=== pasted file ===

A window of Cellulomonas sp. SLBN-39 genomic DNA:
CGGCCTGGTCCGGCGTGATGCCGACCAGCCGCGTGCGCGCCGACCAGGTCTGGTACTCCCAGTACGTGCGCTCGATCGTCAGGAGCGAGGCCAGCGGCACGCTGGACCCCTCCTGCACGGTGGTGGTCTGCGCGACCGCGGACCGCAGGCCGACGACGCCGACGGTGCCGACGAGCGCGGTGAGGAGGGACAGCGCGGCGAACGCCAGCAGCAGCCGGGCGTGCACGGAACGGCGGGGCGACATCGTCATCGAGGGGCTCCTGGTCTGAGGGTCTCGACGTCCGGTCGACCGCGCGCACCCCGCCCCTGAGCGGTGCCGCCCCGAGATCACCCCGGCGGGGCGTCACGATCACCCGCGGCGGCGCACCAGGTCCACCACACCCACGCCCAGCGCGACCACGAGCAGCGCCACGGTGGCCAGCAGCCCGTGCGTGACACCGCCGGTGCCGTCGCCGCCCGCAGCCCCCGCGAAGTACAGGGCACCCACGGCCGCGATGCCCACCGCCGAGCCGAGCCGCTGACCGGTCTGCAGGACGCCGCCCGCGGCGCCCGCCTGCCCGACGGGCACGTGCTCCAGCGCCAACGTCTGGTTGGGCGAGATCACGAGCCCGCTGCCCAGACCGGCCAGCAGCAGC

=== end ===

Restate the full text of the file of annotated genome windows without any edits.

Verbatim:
A window of Cellulomonas sp. SLBN-39 genomic DNA:
CGGCCTGGTCCGGCGTGATGCCGACCAGCCGCGTGCGCGCCGACCAGGTCTGGTACTCCCAGTACGTGCGCTCGATCGTCAGGAGCGAGGCCAGCGGCACGCTGGACCCCTCCTGCACGGTGGTGGTCTGCGCGACCGCGGACCGCAGGCCGACGACGCCGACGGTGCCGACGAGCGCGGTGAGGAGGGACAGCGCGGCGAACGCCAGCAGCAGCCGGGCGTGCACGGAACGGCGGGGCGACATCGTCATCGAGGGGCTCCTGGTCTGAGGGTCTCGACGTCCGGTCGACCGCGCGCACCCCGCCCCTGAGCGGTGCCGCCCCGAGATCACCCCGGCGGGGCGTCACGATCACCCGCGGCGGCGCACCAGGTCCACCACACCCACGCCCAGCGCGACCACGAGCAGCGCCACGGTGGCCAGCAGCCCGTGCGTGACACCGCCGGTGCCGTCGCCGCCCGCAGCCCCCGCGAAGTACAGGGCACCCACGGCCGCGATGCCCACCGCCGAGCCGAGCCGCTGACCGGTCTGCAGGACGCCGCCCGCGGCGCCCGCCTGCCCGACGGGCACGTGCTCCAGCGCCAACGTCTGGTTGGGCGAGATCACGAGCCCGCTGCCCAGACCGGCCAGCAGCAGC